JAMAICA, New York (January 18, 2021) – The Islamic Circle of North America joins our fellow citizens and the global family of human beings in commemorating the life and service to humanity of Dr. Martin Luther King, Jr. Since 1983, the third Monday in January has been designated in the United States as Martin Luther King, Jr. Day, a Congress-approved federal holiday currently afforded to only one other individual American, the country’s first president George Washington. During two of the most socially turbulent decades of the 20th century, the 1950s and 1960s, Dr. King demonstrated a fierce determination and passionate commitment to dismantle the system of race-based discrimination imposed on Black people through legislation and enforced by all elements of civil society and White supremacist citizen vigilantes. Dr. King’s ultimate weapons were non-violent civil disobedience and his seemingly unshakable Christian convictions that the Creator is a God of Justice and Liberator of the Oppressed.
Dr. King was a brilliant simple-living individual who disavowed any person’s attempts to extract material gain that could have been derived from his upper-middle-class family status, sterling academic achievements, unsurpassed oratorical skills, and intense charismatic aura. At 26-years old, he was thrust into the role as the leader of one of the most impactful catalysts of the modern era Civil Rights Movement, the Montgomery, Alabama bus boycott in 1955. Dr. King is credited with inspiring legions of trusting followers of all ages, socio-economic statuses, and academic achievement levels while motivating them to sacrifice even their lives for that cherished intangible idea called freedom. Former Representative John Lewis, former UN Ambassador, Congressman, and Atlanta mayor, Andrew Young, Rev. Jesse Jackson, countless others were energized to commit their lives to God and the wellbeing of others by Dr. Martin Luther King, Jr. He once famously said, “There is nothing in all the world greater than freedom. It is worth paying for; it is worth losing a job for; it is worth going to jail for. I would rather be a free pauper than a rich slave. I would rather die in abject poverty with my convictions than live in inordinate riches with the lack of self-respect.” We commemorate the life of a man who willingly sacrificed his and his beloved family’s comforts, daily knowingly placed his life in harms’ way, subjected himself to public scorn, physical attacks, and ultimately assassination because of his conviction that the color of one’s skin could never determine the content of his character, and that no race or group of people are superior to others.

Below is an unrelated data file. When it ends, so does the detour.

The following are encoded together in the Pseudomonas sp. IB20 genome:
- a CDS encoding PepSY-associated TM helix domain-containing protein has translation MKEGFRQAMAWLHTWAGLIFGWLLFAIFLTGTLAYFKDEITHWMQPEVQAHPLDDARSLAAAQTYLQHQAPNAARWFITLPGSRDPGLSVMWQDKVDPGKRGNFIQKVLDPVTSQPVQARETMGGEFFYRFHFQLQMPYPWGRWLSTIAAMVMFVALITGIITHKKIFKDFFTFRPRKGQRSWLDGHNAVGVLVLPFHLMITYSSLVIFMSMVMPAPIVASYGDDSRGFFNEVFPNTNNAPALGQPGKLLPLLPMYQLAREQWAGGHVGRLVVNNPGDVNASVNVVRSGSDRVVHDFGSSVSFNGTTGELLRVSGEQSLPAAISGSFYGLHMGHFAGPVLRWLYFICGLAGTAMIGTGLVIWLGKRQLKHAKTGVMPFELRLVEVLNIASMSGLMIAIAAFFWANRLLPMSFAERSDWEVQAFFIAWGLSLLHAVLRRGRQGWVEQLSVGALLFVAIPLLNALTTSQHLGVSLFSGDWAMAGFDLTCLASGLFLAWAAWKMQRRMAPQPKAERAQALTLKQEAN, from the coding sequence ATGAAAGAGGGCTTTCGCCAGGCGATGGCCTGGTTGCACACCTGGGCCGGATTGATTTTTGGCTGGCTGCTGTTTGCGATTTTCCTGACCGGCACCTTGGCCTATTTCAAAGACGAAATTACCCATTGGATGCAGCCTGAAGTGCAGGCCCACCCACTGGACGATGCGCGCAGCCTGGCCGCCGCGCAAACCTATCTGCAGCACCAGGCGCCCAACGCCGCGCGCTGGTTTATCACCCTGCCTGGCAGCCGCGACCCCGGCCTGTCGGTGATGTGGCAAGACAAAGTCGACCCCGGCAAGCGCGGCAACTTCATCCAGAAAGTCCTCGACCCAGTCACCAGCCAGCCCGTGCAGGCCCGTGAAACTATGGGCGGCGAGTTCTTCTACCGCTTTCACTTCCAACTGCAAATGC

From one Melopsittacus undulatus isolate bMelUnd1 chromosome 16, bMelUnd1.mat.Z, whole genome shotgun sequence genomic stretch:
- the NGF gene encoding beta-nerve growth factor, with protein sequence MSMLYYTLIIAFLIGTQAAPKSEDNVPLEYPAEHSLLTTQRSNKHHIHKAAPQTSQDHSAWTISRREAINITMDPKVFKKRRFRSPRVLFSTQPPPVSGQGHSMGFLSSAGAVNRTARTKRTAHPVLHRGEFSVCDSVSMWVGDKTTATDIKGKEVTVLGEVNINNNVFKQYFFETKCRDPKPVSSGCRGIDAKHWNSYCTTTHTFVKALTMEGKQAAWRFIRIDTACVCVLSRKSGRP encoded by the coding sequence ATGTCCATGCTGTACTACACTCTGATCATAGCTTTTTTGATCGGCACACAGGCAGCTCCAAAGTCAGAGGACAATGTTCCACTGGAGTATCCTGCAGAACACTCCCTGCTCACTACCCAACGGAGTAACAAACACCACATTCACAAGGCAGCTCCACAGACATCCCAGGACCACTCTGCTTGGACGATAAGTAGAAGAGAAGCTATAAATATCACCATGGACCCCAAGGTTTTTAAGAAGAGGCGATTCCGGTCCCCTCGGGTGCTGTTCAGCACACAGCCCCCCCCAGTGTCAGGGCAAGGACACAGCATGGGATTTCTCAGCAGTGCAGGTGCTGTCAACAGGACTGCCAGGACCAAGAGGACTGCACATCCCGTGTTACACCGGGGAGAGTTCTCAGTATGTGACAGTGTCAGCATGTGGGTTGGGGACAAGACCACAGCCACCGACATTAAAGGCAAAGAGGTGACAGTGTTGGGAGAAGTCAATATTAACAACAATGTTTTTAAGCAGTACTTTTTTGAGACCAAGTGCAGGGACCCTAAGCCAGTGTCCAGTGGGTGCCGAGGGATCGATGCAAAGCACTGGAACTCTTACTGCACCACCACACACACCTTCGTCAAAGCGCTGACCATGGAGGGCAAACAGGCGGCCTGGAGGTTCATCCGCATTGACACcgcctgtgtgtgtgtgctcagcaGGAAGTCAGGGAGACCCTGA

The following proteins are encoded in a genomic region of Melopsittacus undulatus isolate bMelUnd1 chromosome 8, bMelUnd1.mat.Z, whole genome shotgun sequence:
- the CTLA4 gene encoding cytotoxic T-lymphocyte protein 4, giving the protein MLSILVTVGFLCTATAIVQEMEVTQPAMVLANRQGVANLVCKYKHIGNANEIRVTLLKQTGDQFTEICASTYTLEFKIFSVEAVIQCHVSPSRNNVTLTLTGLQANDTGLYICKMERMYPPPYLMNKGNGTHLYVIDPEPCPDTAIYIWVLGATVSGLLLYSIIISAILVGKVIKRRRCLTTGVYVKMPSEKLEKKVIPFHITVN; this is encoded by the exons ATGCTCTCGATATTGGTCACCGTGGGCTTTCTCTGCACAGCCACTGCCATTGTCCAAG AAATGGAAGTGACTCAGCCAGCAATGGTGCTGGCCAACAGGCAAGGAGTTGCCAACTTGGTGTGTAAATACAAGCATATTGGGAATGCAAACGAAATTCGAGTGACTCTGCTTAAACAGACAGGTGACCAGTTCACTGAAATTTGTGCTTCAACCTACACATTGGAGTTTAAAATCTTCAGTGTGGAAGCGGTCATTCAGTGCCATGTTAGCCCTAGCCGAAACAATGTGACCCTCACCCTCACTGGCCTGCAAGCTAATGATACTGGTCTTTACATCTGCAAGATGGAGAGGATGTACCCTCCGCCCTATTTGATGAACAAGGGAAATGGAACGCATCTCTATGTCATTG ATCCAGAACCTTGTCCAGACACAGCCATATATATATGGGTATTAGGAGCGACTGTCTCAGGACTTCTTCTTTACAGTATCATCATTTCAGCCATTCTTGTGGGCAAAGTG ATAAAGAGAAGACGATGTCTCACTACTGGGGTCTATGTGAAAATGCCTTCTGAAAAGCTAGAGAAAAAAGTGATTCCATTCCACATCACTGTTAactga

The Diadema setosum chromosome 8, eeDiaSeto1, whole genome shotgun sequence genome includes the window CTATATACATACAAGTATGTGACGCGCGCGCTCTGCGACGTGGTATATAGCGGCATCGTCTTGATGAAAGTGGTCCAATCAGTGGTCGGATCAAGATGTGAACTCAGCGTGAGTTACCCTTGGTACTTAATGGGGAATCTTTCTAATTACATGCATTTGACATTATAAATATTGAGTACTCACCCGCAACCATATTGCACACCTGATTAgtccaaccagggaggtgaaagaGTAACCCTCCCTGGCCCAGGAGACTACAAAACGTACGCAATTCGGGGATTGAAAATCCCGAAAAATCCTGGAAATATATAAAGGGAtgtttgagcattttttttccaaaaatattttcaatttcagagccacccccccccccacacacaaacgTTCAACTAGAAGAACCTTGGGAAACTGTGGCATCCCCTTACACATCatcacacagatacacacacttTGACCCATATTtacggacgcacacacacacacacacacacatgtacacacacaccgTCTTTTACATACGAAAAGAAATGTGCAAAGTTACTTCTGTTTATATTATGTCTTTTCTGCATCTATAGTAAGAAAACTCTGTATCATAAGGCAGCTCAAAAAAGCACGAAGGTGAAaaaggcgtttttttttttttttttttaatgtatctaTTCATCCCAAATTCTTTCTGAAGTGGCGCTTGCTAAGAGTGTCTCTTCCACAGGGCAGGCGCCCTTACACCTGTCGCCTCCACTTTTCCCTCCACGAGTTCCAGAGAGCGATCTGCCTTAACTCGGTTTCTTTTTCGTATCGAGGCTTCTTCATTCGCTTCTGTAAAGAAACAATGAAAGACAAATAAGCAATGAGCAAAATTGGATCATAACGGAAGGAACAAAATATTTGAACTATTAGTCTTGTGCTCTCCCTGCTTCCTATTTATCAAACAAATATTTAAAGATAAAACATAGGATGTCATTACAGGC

Service to humanity is an ideal that is embraced by the Islamic Circle of North America. We know that we honor and respect the legacy of Dr. King and all people who struggle for justice while not exceeding divinely set boundaries on human behavior.